KFC founder, Colonel Sanders failed 1,000 times before he got a yes; China’s hero Dr. Sun Yat Sen failed in his revolution 10 times before winning in his 11th attempt in 1911. Abraham Lincoln lost in love, failed twice in business and lost eight elections before becoming the greatest US president.
A love story is not exciting if there are no problems and the girl just says ‘yes’ in a few days - then there wouldn’t be a movie like Titanic, which lasts over three hours! Success hard-earned, is more exciting!
5. That which cannot destroy us makes us stronger.
Friedrich Nietzsche famously said: “That which does not kill us makes us stronger.” The Chinese word for crisis is wei-ji, made up of two characters —wei meaning “danger” and ji meaning “opportunity.” Crisis can either strengthen us or destroy us, depending on our attitude.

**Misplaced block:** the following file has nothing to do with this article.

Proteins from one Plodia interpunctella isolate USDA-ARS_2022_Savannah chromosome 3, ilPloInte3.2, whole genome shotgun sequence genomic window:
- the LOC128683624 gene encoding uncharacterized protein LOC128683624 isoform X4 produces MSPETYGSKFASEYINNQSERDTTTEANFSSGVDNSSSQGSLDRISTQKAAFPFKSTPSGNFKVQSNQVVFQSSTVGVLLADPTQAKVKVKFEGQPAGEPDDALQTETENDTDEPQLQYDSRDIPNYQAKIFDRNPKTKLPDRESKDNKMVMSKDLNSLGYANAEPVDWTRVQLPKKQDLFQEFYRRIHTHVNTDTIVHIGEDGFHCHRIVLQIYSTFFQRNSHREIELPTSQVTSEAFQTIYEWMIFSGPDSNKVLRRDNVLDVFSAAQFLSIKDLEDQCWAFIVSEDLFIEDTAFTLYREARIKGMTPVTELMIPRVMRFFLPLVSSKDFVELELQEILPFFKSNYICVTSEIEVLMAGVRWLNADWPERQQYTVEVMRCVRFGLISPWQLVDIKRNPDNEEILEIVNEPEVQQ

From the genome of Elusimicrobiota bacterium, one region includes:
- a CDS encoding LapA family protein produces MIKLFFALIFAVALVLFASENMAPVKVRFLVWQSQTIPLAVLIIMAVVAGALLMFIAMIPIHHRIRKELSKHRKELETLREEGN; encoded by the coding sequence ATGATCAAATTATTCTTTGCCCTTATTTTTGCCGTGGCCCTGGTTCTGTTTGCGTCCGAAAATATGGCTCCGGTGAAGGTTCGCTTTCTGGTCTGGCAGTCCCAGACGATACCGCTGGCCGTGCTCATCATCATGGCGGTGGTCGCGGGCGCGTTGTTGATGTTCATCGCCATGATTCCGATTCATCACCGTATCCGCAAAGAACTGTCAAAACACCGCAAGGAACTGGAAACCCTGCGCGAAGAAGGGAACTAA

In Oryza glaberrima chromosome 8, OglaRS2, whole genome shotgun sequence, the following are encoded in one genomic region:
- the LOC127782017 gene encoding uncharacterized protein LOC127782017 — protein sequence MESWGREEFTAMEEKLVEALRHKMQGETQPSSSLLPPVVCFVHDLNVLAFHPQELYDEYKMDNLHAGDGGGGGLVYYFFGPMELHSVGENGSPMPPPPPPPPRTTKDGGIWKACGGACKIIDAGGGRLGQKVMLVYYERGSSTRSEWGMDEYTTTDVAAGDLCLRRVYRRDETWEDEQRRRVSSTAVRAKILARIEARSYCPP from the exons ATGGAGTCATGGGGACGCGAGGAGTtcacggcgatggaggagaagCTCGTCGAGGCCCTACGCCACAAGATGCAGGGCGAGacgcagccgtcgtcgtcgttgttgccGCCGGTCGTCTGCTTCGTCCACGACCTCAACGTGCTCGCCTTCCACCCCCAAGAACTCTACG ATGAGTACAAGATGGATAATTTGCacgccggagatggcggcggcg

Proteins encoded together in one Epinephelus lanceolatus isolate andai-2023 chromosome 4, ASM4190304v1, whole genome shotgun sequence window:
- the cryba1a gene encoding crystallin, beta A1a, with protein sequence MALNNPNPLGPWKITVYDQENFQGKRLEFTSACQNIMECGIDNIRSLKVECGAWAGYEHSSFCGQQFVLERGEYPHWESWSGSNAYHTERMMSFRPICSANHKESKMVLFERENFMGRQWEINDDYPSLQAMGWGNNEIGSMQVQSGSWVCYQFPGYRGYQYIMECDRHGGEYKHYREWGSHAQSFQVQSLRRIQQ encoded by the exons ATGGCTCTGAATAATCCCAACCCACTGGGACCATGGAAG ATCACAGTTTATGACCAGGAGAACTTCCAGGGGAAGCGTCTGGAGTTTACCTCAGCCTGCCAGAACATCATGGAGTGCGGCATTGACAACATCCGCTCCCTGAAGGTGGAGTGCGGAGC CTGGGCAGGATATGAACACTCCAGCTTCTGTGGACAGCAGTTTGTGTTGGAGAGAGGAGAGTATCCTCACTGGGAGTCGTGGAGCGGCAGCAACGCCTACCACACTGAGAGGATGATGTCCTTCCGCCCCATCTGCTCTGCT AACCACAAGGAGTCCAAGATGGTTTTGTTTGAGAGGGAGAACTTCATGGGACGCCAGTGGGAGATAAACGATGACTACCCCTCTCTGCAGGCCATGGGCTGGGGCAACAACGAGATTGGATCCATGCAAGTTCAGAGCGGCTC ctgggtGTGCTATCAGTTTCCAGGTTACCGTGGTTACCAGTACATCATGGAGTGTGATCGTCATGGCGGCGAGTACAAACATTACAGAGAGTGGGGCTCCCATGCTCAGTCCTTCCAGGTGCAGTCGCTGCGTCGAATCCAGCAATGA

6. Burn all the boats.
This is quite drastic, but I just must cite it too, as a technique, by taking out all other options, except victory. There is an ancient Chinese saying “Break the kettles and sink the boats.” This was General Xiang Yu’s order at the Battle of Julu (207 BC); by fording a river and destroying all means of re-crossing it, he thereby committed his army of soldiers (including himself) to fight to the bitter end against the Qin kingdom or else die, and he won a stunning victory..
In developing our critical attitudes for success, we must recognize there is more freedom in society than ever before and more opportunity to express one’s talents and opinions. Those who feel they are forced to do things or to escape, are not in control of their lives. Winners take the talent or potential they were born with and use it fully toward the purpose that makes them feel worthwhile. In short, losers let life happen to them; winners make it happen.